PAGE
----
Worms is just good, family fun. Some people might object to that classification. I mean yes, it does involve some pretty heavy-duty violence, but it’s highly stylized. I just think it would take a real hypocrite to object to blowing worms up with bombing runs when traditional father-son bonding generally dictates at least one outing where said wrigglers are impaled on hooks and then drowned to death. If you haven’t played worms, here’s your chance to do it for a paltry five dollars. You may not like it as much as I do, but hey, even if you don’t, it’s only five bucks. I know that’s not the way I should be thinking with the economy the way it is, but if five bucks is going to break you, then you shouldn’t be buying video games in the first place.
The PlayStation Network has always gotten a bad rap due to the fact that it is basically XBLA Jr. It’s not bad, but it isn’t as big and strong as the 360’s online service. That said, it is free, and if you can get past some of the things it doesn’t have, you’ll find some nice content. Better yet, you’ll find some nice cheap content, which is always a plus in my book. The biggest point-winner in my book, however, is the fact that many of the games on the PSN are compatible not just with your PS3, but also your PSP. Portability rocks no matter how you swing it.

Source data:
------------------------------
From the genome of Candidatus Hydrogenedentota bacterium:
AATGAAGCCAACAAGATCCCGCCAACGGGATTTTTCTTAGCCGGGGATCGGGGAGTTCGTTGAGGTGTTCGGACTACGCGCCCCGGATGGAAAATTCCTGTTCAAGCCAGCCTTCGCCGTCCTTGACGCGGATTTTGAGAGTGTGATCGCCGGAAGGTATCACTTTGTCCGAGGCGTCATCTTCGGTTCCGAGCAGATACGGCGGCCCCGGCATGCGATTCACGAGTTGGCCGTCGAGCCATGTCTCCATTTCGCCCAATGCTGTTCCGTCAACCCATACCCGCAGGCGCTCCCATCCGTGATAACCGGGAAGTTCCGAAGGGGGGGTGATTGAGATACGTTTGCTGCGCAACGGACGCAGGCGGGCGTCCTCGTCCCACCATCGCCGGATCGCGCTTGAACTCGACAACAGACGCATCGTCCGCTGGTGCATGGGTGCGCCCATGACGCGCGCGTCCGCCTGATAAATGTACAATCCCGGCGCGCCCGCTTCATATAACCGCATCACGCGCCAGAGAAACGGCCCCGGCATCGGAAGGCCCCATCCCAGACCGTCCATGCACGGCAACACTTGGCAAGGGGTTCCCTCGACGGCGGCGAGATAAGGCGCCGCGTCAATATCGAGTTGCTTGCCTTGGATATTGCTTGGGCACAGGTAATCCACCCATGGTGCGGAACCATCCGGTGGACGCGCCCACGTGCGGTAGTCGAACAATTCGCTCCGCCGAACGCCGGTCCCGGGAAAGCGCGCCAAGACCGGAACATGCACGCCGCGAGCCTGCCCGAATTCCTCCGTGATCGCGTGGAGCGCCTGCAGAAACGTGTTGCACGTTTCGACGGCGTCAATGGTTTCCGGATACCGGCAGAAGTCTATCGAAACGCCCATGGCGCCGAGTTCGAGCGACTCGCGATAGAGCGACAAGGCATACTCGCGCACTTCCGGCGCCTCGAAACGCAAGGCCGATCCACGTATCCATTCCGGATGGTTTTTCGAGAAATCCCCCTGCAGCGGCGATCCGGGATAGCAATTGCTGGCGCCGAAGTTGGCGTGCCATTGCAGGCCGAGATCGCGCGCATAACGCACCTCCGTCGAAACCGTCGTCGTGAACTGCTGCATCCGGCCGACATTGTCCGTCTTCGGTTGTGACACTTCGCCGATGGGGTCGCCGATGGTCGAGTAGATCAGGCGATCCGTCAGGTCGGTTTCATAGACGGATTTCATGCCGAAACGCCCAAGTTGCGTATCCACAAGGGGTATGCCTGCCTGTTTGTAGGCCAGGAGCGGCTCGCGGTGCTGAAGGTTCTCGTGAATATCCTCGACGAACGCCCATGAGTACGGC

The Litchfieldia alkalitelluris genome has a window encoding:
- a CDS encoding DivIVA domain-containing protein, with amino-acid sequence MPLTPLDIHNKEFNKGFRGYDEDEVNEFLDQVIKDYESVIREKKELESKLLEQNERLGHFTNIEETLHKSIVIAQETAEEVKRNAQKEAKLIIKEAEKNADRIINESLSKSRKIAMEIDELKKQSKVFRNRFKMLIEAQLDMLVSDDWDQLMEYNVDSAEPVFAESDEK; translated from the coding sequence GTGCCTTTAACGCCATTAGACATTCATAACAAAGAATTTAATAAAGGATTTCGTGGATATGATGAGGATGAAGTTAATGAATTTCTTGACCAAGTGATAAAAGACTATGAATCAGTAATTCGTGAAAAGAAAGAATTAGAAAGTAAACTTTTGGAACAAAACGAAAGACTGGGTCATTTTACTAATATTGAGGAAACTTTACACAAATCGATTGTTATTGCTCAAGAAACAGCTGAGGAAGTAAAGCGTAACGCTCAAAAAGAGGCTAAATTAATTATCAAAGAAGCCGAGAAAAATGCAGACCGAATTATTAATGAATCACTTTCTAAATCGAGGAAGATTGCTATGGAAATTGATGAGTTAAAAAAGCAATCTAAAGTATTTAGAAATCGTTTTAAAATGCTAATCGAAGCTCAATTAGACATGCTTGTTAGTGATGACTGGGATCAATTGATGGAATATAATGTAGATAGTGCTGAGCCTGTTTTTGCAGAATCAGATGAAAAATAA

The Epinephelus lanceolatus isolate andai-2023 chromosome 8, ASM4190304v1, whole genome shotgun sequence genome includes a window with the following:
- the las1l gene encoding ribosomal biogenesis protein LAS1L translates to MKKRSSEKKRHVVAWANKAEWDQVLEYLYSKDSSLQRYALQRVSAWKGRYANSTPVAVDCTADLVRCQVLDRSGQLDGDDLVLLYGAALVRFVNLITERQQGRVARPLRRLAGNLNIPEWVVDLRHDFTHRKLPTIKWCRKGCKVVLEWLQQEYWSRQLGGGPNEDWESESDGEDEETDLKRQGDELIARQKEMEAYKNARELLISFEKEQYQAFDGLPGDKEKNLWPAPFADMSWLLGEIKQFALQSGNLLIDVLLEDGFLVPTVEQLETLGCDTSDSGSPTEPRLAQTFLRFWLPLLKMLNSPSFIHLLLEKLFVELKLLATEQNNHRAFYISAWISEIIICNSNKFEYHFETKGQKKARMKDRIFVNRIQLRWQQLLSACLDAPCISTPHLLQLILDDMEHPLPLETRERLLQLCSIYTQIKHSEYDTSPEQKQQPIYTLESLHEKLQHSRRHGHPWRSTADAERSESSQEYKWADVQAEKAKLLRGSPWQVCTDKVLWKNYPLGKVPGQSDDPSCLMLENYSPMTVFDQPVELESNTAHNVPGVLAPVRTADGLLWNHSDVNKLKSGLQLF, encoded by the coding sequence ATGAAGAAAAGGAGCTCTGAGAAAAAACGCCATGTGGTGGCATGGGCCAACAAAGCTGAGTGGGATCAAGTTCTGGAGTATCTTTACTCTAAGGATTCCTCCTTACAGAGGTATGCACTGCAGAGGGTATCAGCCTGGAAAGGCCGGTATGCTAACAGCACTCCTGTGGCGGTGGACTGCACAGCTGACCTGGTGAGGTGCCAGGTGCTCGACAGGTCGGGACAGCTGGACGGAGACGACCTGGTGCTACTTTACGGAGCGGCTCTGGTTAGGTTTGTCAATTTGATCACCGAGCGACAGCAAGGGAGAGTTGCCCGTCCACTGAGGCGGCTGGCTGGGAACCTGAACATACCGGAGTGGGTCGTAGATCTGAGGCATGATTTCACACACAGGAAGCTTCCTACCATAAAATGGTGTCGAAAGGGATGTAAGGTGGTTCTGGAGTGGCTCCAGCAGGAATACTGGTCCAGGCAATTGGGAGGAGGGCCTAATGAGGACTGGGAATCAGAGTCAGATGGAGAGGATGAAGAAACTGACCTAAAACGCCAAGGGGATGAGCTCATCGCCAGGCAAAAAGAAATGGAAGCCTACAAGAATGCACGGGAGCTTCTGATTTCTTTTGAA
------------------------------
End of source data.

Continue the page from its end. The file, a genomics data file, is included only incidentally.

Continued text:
Go to eBay right now and search for an original copy of this game. I just did and the best deal I could find was a used one for thirty bucks. When a game as old as this one is selling for that much, you know it has to be something good. Suikoden is. A nice RPG from the PS era, it shrugs off the typical “good guys vs. ultimate evil” theme that most games of this genre run off of and chooses to center around a more focused, grounded story about a revolutionary trying to bring down a corrupt and tyrannical government. I know, there have been more than a few of those too, but you have to expect some overlap. The game features a nice, traditional combat style for retro fans and a whopping 108 party members available for recruitment. You’ll only ever need six, but hey, it’s nice to have options.
Crash Commando ($9.99)